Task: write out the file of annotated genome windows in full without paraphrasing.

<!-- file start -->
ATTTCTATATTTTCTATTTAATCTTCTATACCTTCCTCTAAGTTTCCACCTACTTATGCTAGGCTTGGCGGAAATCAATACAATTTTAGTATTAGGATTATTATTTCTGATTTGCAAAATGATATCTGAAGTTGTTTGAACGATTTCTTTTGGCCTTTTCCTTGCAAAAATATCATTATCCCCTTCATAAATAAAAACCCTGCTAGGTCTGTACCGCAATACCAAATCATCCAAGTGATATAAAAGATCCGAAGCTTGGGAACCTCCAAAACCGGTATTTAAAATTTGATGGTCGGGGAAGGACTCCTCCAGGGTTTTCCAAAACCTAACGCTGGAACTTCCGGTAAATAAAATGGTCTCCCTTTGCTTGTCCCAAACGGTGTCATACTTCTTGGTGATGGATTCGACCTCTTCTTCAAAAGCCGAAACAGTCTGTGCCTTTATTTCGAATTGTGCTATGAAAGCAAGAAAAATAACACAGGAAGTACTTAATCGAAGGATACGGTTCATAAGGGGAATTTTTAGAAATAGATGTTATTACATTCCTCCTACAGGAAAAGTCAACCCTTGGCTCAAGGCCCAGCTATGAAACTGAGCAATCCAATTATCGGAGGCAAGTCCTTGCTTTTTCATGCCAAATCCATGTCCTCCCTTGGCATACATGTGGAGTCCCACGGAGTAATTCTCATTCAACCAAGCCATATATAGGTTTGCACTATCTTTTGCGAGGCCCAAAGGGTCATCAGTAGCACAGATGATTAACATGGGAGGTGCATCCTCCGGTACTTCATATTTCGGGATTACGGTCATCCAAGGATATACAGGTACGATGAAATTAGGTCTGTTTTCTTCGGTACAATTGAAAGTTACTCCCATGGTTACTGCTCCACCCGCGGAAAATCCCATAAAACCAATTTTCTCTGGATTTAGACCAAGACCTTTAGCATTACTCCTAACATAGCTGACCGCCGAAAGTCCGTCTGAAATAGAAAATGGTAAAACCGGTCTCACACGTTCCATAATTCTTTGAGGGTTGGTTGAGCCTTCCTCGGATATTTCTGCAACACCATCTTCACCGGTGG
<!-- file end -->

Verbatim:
ATTTCTATATTTTCTATTTAATCTTCTATACCTTCCTCTAAGTTTCCACCTACTTATGCTAGGCTTGGCGGAAATCAATACAATTTTAGTATTAGGATTATTATTTCTGATTTGCAAAATGATATCTGAAGTTGTTTGAACGATTTCTTTTGGCCTTTTCCTTGCAAAAATATCATTATCCCCTTCATAAATAAAAACCCTGCTAGGTCTGTACCGCAATACCAAATCATCCAAGTGATATAAAAGATCCGAAGCTTGGGAACCTCCAAAACCGGTATTTAAAATTTGATGGTCGGGGAAGGACTCCTCCAGGGTTTTCCAAAACCTAACGCTGGAACTTCCGGTAAATAAAATGGTCTCCCTTTGCTTGTCCCAAACGGTGTCATACTTCTTGGTGATGGATTCGACCTCTTCTTCAAAAGCCGAAACAGTCTGTGCCTTTATTTCGAATTGTGCTATGAAAGCAAGAAAAATAACACAGGAAGTACTTAATCGAAGGATACGGTTCATAAGGGGAATTTTTAGAAATAGATGTTATTACATTCCTCCTACAGGAAAAGTCAACCCTTGGCTCAAGGCCCAGCTATGAAACTGAGCAATCCAATTATCGGAGGCAAGTCCTTGCTTTTTCATGCCAAATCCATGTCCTCCCTTGGCATACATGTGGAGTCCCACGGAGTAATTCTCATTCAACCAAGCCATATATAGGTTTGCACTATCTTTTGCGAGGCCCAAAGGGTCATCAGTAGCACAGATGATTAACATGGGAGGTGCATCCTCCGGTACTTCATATTTCGGGATTACGGTCATCCAAGGATATACAGGTACGATGAAATTAGGTCTGTTTTCTTCGGTACAATTGAAAGTTACTCCCATGGTTACTGCTCCACCCGCGGAAAATCCCATAAAACCAATTTTCTCTGGATTTAGACCAAGACCTTTAGCATTACTCCTAACATAGCTGACCGCCGAAAGTCCGTCTGAAATAGAAAATGGTAAAACCGGTCTCACACGTTCCATAATTCTTTGAGGGTTGGTTGAGCCTTCCTCGGATATTTCTGCAACACCATCTTCACCGGTGG